“That’s when, functionally, we relocate ourselves outside the gospel and inside Galatianism.”

    You wouldn’t charge Paul with that, would you, as he blasted Judaizers and others by name?

    As I have tried to remind us at this blog, the Arminians are functional Judaizers (if they hold to the 5 stinkweed adjectives).

    The Dordt Synod Calvinists (et. al.) were (and are) defending the true gospel against a false one. Of course that should be done winsomely and with grace. Paul answered the Galatian error with warnings & anathemas.

    You open saying, “I believe in the sovereignty of God, the Five Points of Calvinism, the Solas of the Reformation, I believe that grace precedes faith in regeneration. Theologically, I am Reformed.”

    Spurgeon said that “Calvinism IS the gospel,” so he, you, and I are not adding to the gospel (as did the Judaizers), we are simply preaching and defending it! Of course that should be done patiently and gently.

    In your critique of flawed truth-bearers, are you not in danger of doing the very thing you accuse them of doing, of putting something above Christ & the gospel?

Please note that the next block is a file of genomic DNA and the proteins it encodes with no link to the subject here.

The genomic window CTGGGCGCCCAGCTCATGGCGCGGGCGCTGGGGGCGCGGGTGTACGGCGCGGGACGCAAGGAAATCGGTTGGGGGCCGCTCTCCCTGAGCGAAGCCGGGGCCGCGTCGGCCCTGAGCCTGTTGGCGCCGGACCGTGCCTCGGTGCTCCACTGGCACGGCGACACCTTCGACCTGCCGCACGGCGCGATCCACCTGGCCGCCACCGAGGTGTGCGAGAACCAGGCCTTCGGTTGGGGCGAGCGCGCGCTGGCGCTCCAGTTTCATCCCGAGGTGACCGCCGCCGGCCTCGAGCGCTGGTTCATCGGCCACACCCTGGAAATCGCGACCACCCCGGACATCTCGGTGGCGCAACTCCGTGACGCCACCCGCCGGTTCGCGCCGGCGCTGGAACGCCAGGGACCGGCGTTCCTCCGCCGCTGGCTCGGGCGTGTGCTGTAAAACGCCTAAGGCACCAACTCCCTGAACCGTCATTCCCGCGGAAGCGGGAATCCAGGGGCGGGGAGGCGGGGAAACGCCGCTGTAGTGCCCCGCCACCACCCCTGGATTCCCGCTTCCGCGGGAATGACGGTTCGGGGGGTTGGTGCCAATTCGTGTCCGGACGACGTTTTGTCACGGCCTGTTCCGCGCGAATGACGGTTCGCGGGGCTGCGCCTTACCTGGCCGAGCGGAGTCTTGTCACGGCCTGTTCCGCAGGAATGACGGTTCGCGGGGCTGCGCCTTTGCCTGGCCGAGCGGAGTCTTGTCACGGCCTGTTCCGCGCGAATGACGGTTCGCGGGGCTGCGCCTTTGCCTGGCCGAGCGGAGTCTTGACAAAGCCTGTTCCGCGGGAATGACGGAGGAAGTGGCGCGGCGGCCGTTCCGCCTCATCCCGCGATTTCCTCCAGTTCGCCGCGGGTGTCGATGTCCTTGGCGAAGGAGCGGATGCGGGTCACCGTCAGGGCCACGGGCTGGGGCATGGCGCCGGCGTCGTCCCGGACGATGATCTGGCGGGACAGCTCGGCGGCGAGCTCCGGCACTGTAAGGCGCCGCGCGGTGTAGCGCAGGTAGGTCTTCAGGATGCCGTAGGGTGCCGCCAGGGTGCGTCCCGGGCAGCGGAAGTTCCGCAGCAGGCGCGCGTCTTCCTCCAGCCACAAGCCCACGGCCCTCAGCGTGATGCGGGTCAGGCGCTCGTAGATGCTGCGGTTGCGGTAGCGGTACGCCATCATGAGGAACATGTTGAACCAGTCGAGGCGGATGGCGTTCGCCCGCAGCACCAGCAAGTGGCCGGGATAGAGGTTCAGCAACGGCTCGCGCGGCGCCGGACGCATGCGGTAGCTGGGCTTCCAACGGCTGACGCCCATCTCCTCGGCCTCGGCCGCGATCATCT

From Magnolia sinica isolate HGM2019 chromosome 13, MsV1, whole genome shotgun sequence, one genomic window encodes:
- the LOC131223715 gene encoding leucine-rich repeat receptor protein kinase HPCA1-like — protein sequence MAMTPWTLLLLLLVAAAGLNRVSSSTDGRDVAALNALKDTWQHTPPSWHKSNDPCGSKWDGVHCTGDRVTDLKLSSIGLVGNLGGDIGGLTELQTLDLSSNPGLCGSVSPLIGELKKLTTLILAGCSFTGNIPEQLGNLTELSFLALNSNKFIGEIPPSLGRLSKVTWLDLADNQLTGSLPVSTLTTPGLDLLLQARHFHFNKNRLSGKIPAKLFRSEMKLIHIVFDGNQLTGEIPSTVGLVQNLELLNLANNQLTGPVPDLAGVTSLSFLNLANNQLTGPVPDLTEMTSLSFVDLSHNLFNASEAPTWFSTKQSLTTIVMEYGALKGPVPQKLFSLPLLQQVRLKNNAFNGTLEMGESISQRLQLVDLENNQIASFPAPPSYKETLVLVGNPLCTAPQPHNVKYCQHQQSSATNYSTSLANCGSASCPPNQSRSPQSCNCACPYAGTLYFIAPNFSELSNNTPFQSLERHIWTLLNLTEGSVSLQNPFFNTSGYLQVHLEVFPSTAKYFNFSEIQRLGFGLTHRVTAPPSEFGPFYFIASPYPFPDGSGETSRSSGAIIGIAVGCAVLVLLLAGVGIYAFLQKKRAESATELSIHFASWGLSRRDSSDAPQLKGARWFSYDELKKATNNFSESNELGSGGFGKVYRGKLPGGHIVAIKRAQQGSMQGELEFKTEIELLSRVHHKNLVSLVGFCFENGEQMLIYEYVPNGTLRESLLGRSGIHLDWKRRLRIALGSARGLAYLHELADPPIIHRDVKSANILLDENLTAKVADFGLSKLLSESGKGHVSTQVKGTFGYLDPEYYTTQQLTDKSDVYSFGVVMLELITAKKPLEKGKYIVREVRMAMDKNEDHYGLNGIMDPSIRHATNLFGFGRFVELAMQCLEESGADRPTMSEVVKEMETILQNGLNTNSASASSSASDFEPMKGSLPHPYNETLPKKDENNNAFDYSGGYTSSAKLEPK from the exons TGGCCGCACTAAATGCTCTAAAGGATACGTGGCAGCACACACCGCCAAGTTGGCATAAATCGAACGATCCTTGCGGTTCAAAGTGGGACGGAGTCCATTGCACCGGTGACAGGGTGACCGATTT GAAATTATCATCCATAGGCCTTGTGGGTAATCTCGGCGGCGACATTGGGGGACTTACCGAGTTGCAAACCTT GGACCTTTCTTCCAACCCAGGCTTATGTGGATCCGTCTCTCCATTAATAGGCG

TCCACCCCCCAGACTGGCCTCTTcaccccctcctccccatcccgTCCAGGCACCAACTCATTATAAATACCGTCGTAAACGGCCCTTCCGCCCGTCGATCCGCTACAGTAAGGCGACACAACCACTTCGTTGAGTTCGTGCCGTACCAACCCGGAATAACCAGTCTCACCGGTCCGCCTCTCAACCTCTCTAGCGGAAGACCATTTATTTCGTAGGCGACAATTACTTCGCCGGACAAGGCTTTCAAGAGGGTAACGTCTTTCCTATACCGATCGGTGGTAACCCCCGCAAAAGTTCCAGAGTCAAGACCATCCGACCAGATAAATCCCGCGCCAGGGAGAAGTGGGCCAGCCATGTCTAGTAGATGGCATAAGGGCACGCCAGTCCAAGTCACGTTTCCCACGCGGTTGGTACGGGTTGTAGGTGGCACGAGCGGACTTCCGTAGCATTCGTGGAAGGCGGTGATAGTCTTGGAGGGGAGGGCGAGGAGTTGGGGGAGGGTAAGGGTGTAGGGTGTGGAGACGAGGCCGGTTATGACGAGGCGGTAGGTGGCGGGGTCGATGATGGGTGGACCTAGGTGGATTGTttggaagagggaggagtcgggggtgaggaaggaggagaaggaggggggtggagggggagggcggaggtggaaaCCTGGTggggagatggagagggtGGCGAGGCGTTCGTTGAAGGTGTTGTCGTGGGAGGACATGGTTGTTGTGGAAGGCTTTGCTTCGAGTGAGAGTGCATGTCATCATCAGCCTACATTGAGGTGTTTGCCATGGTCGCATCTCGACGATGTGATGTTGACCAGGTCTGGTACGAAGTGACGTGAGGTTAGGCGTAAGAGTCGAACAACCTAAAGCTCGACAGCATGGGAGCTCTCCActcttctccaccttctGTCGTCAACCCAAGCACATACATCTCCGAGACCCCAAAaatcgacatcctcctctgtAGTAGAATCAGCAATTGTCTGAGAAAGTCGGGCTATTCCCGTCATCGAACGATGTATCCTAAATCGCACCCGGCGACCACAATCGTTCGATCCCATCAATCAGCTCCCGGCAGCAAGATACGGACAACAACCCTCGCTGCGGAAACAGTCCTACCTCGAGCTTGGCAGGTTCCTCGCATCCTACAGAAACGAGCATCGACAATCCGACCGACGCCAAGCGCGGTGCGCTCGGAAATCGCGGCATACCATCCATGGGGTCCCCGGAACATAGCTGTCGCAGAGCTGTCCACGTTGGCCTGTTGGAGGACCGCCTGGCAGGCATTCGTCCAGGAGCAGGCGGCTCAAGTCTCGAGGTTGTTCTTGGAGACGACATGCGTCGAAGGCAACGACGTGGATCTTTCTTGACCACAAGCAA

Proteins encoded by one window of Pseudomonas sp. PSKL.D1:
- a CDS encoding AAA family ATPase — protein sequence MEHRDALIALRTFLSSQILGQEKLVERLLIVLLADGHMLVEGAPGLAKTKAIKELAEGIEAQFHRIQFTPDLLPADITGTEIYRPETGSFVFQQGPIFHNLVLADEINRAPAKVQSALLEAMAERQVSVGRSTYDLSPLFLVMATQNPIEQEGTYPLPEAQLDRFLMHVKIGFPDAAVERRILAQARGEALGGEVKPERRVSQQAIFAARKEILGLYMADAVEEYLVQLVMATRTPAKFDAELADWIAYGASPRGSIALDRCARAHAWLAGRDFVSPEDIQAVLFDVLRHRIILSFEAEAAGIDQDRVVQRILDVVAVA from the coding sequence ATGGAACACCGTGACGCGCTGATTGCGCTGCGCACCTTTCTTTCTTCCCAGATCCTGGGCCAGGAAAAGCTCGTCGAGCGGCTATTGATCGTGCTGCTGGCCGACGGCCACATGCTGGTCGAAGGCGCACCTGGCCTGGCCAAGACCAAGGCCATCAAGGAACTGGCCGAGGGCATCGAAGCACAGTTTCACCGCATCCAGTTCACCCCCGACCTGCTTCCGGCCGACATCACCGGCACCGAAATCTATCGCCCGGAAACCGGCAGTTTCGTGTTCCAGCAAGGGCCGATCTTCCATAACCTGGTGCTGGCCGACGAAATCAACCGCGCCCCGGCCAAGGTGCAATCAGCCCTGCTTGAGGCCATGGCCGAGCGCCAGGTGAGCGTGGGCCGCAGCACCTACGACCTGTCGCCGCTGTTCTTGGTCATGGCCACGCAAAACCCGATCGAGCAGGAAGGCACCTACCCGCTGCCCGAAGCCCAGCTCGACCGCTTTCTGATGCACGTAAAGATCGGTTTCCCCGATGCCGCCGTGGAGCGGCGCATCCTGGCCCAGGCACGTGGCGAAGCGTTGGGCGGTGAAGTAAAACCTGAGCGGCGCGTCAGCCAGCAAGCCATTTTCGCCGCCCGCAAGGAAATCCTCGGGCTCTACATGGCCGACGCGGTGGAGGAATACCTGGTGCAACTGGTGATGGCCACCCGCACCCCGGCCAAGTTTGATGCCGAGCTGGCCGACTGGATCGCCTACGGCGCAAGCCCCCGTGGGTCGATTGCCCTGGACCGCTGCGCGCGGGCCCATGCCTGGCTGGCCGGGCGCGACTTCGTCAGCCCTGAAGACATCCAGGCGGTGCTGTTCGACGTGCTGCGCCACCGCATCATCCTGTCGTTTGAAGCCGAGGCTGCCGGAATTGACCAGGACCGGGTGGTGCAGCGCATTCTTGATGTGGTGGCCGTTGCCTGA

And to say, for instance, that holding to sovereign grace in an “oppressive” way is “Judaizing” (legalism) is to border on heresy, brother. Please don’t turn a good thing into an engine of oppression. It happens when our theological distinctives make us aloof from other Christians! 😉

    In other words, are you not in danger of misjudging brethren to be legalists, when they may actually be simply telling forth (albeit poorly) the glories of the gospel, God’s work for sinners in Christ, the sovereignty of God, the five points of Calvinism, the solas of the Reformation, that grace precedes faith in regeneration, and that these are non-negotiable scriptural verities?

    Theologically, I am Reformed. 🙂

    Hugh McCann

    * I’ve since been quietly banned, which is fine, as TGC guys (like T4G) are losing it.